A pregnant Bronx woman "never struggled, resisted, or acted in any way that would even remotely support the use of restraints" while she was in police custody last year, a lawsuit says—but she was still forced to go through a difficult labor with handcuffs on her wrists and shackles on her legs. New York City has agreed to pay $610,000 to the woman, identified in the lawsuit as "Jane Doe," CNN reports. She was 40 weeks pregnant when she was arrested on a misdemeanor charge of violating a protective order in a child custody case and went into labor just nine hours later. New York state law bans shackling pregnant prisoners during labor and delivery, but the officers who accompanied her to the hospital told doctors that shackling was NYPD policy. They did not relent when doctors told them the restraints could endanger the woman and her baby.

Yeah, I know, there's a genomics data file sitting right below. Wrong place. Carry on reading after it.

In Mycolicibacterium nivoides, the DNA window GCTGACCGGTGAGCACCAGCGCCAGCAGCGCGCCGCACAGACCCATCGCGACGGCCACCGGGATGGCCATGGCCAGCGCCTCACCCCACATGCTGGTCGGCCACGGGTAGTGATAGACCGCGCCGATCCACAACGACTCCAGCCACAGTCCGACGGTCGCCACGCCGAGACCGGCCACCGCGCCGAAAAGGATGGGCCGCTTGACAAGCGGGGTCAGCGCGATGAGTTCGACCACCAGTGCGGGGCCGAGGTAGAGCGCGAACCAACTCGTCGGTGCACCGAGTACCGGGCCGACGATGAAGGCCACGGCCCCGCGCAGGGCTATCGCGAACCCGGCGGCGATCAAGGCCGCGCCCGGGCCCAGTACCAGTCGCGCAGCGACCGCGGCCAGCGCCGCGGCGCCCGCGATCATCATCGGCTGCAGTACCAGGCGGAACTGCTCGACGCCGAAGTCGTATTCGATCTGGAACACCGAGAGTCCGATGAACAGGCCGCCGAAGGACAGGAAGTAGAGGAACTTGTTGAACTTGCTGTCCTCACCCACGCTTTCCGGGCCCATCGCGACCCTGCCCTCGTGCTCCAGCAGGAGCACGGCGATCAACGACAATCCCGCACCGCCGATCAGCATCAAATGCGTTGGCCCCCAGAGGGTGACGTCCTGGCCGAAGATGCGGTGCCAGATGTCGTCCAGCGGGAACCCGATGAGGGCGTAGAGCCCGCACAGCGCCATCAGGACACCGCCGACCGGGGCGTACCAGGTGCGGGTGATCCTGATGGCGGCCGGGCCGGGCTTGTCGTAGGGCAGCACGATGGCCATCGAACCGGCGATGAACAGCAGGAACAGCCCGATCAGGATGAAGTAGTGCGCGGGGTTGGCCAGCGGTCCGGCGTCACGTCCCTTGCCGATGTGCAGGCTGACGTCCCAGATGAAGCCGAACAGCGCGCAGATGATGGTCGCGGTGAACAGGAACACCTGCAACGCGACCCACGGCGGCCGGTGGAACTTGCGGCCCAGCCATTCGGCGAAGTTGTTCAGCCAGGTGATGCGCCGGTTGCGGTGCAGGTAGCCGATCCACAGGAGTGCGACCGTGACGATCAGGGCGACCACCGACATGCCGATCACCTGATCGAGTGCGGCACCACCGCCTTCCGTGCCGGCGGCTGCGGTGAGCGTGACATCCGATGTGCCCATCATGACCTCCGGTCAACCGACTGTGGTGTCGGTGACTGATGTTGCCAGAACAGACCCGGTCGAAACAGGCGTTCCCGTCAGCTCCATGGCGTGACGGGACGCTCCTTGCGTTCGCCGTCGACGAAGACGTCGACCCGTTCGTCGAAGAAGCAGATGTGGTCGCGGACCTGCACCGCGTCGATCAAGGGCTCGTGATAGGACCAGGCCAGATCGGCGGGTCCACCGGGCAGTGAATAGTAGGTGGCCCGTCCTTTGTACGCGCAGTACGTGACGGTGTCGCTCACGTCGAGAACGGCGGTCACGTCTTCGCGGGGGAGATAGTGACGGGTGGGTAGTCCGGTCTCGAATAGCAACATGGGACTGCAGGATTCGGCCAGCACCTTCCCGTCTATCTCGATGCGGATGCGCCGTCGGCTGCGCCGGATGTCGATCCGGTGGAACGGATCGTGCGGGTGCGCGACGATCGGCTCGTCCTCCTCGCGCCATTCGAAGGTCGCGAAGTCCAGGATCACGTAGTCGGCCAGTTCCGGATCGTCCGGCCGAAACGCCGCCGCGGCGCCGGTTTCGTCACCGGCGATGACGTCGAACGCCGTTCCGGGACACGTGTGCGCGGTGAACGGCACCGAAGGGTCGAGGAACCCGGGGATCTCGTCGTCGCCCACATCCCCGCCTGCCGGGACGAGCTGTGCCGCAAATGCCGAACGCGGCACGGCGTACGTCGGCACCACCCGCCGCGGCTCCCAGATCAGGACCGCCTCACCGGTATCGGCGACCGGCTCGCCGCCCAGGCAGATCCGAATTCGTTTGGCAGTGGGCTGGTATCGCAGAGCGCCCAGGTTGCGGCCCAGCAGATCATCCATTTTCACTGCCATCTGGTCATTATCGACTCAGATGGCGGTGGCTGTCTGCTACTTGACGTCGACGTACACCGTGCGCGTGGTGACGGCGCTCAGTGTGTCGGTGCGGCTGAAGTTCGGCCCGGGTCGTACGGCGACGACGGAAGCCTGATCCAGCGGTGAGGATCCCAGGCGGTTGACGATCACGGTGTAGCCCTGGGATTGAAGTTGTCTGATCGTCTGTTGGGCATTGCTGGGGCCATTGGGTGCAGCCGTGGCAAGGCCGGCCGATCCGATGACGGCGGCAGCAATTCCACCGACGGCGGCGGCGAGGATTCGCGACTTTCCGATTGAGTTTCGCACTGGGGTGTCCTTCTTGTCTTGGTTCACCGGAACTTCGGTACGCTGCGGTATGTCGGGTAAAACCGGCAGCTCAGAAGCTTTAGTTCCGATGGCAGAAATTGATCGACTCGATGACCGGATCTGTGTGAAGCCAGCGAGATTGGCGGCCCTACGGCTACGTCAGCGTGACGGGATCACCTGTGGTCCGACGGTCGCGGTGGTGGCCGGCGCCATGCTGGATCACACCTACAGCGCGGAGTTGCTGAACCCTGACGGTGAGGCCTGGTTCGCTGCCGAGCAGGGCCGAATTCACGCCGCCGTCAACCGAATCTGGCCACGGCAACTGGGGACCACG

"Moments before Ms. Doe delivered her daughter, a growing chorus of outraged doctors convinced the NYPD to briefly remove her shackles," the lawsuit states, per the New York Daily News. She was shackled again soon after giving birth, had to feed her newborn daughter with one arm cuffed to the bed, and was not freed from the restraints until nine hours later. The city did not admit wrongdoing as part of the settlement, but it agreed to revise guidelines for officers. "No woman should ever have to go through the traumatic experience that I went through," the 28-year-old woman tells the New York Times. She says she will never tell her daughter—or any other family members—about the circumstances of the birth. (Read more NYPD stories.)